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Jamala Safari Discusses How He Presents the DRC in The Great Agony and Pure Laughter of the Gods

The Great Agony and Pure Laughter of the GodsWith The Great Agony and Pure Laughter of the Gods Jamala Safari wants to show what is happening in the DRC in a way that is different to the view offered to readers by newspapers and the internet. “Everyone sees it just as a country full of trouble, but if you’re looking only at the facts, you don’t see the people.”

Safari, who grew up in the DRC, talked to Thomas Okes about the mix of fiction, history and personal narrative in The Great Agony and Pure Laughter of the Gods and the themes of happiness, trauma, guilt and the importance of hope – even for people or countries that seem to be beyond it. “But if we don’t believe in his ability to change, he won’t change. And the world won’t change.”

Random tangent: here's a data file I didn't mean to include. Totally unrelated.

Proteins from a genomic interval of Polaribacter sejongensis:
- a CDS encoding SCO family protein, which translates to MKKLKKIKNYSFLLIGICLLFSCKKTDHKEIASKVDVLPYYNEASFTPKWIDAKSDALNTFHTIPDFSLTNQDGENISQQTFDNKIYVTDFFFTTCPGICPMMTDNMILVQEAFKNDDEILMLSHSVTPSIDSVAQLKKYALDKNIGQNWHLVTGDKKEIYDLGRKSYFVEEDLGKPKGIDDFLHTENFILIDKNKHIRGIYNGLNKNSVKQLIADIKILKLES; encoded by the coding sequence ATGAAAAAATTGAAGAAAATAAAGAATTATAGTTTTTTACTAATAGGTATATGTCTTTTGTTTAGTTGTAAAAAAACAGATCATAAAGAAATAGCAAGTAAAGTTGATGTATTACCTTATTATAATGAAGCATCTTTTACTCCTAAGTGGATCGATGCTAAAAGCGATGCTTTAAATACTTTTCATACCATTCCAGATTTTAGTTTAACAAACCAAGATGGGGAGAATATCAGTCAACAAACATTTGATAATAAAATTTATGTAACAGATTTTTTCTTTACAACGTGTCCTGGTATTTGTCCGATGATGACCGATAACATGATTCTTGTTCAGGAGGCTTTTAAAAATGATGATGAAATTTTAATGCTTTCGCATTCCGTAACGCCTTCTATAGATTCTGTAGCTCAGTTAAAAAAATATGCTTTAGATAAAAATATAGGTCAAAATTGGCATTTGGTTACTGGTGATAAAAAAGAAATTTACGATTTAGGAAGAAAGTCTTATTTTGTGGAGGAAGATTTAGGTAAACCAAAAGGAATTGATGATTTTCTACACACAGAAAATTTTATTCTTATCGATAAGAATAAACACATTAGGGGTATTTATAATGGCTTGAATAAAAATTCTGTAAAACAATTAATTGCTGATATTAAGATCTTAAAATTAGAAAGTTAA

Q: This book is a fascinating mix of fiction, history and personal narrative. Was the style of the novel important to the story you were trying to tell?

Fiction has a way of making a stranger’s story very intimate, and I had to try to show the reader a different way of life. What’s important to me is the innocence of a group of people who simply want to be happy, and how war erodes that purity. A child’s voice, like Risto’s, can bring the reader closer to these people’s pain.

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